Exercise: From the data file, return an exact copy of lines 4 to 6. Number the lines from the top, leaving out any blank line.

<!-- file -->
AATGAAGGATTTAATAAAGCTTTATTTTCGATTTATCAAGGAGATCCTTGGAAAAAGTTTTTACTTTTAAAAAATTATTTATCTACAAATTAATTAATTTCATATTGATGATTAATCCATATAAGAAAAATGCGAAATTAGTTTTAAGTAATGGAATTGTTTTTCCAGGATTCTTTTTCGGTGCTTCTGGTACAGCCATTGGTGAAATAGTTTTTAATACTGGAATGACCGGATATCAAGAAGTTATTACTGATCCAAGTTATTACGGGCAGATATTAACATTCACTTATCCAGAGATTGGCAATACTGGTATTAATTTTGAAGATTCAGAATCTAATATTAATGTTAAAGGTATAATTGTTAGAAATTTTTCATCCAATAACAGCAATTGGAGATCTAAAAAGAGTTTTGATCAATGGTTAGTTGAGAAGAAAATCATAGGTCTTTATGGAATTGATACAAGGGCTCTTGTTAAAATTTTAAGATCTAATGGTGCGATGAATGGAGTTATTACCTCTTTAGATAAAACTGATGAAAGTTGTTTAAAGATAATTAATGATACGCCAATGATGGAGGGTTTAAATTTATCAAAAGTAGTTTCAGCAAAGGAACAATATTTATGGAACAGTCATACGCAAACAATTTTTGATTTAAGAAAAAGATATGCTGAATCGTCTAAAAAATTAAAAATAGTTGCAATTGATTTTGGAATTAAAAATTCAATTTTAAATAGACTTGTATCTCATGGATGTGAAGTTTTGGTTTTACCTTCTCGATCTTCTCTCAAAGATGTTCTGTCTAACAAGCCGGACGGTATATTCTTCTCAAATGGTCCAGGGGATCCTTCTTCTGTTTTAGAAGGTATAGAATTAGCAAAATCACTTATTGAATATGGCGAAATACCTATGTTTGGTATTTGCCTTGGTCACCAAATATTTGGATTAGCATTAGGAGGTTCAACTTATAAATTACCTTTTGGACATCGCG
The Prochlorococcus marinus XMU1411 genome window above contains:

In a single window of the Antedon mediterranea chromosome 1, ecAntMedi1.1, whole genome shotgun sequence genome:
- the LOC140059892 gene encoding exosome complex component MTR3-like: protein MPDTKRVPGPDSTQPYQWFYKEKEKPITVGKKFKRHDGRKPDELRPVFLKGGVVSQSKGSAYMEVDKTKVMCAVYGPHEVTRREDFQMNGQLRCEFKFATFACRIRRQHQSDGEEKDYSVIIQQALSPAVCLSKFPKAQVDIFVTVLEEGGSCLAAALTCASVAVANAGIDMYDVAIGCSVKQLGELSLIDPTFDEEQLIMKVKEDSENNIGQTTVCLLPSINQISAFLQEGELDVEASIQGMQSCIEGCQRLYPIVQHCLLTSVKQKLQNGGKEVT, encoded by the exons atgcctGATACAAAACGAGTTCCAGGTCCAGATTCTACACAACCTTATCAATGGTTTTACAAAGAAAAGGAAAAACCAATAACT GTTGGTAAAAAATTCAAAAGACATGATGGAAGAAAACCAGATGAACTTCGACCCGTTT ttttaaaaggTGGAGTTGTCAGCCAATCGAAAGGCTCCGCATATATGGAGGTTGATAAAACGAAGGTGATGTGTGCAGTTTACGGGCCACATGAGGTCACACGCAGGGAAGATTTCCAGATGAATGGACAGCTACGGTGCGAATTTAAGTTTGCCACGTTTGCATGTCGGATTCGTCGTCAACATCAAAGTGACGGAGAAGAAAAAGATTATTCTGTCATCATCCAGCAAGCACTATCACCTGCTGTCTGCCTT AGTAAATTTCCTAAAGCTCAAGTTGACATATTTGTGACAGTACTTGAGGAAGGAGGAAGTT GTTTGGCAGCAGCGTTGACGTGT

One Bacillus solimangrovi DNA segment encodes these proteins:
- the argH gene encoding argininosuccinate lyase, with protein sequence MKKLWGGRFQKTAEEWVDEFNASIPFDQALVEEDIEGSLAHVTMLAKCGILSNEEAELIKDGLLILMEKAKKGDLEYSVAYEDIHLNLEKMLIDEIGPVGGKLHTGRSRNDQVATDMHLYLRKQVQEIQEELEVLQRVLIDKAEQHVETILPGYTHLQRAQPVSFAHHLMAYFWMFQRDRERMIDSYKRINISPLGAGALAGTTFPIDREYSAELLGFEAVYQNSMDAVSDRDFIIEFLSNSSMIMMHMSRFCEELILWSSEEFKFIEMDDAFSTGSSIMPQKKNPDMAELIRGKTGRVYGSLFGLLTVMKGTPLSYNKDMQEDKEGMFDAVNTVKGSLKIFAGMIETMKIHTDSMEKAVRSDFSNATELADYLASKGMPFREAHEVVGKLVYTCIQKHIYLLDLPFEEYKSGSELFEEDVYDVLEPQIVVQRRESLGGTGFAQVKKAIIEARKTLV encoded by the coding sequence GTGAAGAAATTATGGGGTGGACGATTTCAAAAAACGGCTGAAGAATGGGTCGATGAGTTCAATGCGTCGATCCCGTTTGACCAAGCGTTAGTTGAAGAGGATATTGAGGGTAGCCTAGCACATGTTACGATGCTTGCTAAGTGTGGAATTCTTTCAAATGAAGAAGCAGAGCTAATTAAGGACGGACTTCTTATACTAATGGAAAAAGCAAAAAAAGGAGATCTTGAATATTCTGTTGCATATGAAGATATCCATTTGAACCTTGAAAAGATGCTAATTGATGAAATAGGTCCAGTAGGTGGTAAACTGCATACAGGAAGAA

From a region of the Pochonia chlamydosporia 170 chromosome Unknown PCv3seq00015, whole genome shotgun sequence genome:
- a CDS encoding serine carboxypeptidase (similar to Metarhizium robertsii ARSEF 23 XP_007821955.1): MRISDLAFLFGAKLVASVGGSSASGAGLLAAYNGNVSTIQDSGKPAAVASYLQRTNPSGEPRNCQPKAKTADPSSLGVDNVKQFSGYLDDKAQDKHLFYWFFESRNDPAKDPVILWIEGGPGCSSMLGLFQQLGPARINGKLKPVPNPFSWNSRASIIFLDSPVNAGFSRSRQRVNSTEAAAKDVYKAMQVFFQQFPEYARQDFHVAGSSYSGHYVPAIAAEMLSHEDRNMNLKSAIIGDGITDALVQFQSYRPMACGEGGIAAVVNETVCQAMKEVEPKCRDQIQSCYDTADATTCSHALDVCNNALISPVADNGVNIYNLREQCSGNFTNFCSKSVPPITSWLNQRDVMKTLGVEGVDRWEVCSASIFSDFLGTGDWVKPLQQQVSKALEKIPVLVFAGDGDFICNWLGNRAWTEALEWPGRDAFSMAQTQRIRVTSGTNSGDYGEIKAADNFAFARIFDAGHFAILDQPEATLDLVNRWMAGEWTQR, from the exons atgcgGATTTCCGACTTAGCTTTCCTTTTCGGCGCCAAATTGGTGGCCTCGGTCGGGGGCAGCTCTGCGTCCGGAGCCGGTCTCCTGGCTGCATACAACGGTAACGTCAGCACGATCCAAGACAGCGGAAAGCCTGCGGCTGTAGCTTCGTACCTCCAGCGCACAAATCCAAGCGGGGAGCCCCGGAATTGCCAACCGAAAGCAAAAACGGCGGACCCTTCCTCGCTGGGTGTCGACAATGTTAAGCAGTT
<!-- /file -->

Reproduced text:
- the LOC140059892 gene encoding exosome complex component MTR3-like: protein MPDTKRVPGPDSTQPYQWFYKEKEKPITVGKKFKRHDGRKPDELRPVFLKGGVVSQSKGSAYMEVDKTKVMCAVYGPHEVTRREDFQMNGQLRCEFKFATFACRIRRQHQSDGEEKDYSVIIQQALSPAVCLSKFPKAQVDIFVTVLEEGGSCLAAALTCASVAVANAGIDMYDVAIGCSVKQLGELSLIDPTFDEEQLIMKVKEDSENNIGQTTVCLLPSINQISAFLQEGELDVEASIQGMQSCIEGCQRLYPIVQHCLLTSVKQKLQNGGKEVT, encoded by the exons atgcctGATACAAAACGAGTTCCAGGTCCAGATTCTACACAACCTTATCAATGGTTTTACAAAGAAAAGGAAAAACCAATAACT GTTGGTAAAAAATTCAAAAGACATGATGGAAGAAAACCAGATGAACTTCGACCCGTTT ttttaaaaggTGGAGTTGTCAGCCAATCGAAAGGCTCCGCATATATGGAGGTTGATAAAACGAAGGTGATGTGTGCAGTTTACGGGCCACATGAGGTCACACGCAGGGAAGATTTCCAGATGAATGGACAGCTACGGTGCGAATTTAAGTTTGCCACGTTTGCATGTCGGATTCGTCGTCAACATCAAAGTGACGGAGAAGAAAAAGATTATTCTGTCATCATCCAGCAAGCACTATCACCTGCTGTCTGCCTT AGTAAATTTCCTAAAGCTCAAGTTGACATATTTGTGACAGTACTTGAGGAAGGAGGAAGTT GTTTGGCAGCAGCGTTGACGTGT

One Bacillus solimangrovi DNA segment encodes these proteins:
- the argH gene encoding argininosuccinate lyase, with protein sequence MKKLWGGRFQKTAEEWVDEFNASIPFDQALVEEDIEGSLAHVTMLAKCGILSNEEAELIKDGLLILMEKAKKGDLEYSVAYEDIHLNLEKMLIDEIGPVGGKLHTGRSRNDQVATDMHLYLRKQVQEIQEELEVLQRVLIDKAEQHVETILPGYTHLQRAQPVSFAHHLMAYFWMFQRDRERMIDSYKRINISPLGAGALAGTTFPIDREYSAELLGFEAVYQNSMDAVSDRDFIIEFLSNSSMIMMHMSRFCEELILWSSEEFKFIEMDDAFSTGSSIMPQKKNPDMAELIRGKTGRVYGSLFGLLTVMKGTPLSYNKDMQEDKEGMFDAVNTVKGSLKIFAGMIETMKIHTDSMEKAVRSDFSNATELADYLASKGMPFREAHEVVGKLVYTCIQKHIYLLDLPFEEYKSGSELFEEDVYDVLEPQIVVQRRESLGGTGFAQVKKAIIEARKTLV encoded by the coding sequence GTGAAGAAATTATGGGGTGGACGATTTCAAAAAACGGCTGAAGAATGGGTCGATGAGTTCAATGCGTCGATCCCGTTTGACCAAGCGTTAGTTGAAGAGGATATTGAGGGTAGCCTAGCACATGTTACGATGCTTGCTAAGTGTGGAATTCTTTCAAATGAAGAAGCAGAGCTAATTAAGGACGGACTTCTTATACTAATGGAAAAAGCAAAAAAAGGAGATCTTGAATATTCTGTTGCATATGAAGATATCCATTTGAACCTTGAAAAGATGCTAATTGATGAAATAGGTCCAGTAGGTGGTAAACTGCATACAGGAAGAA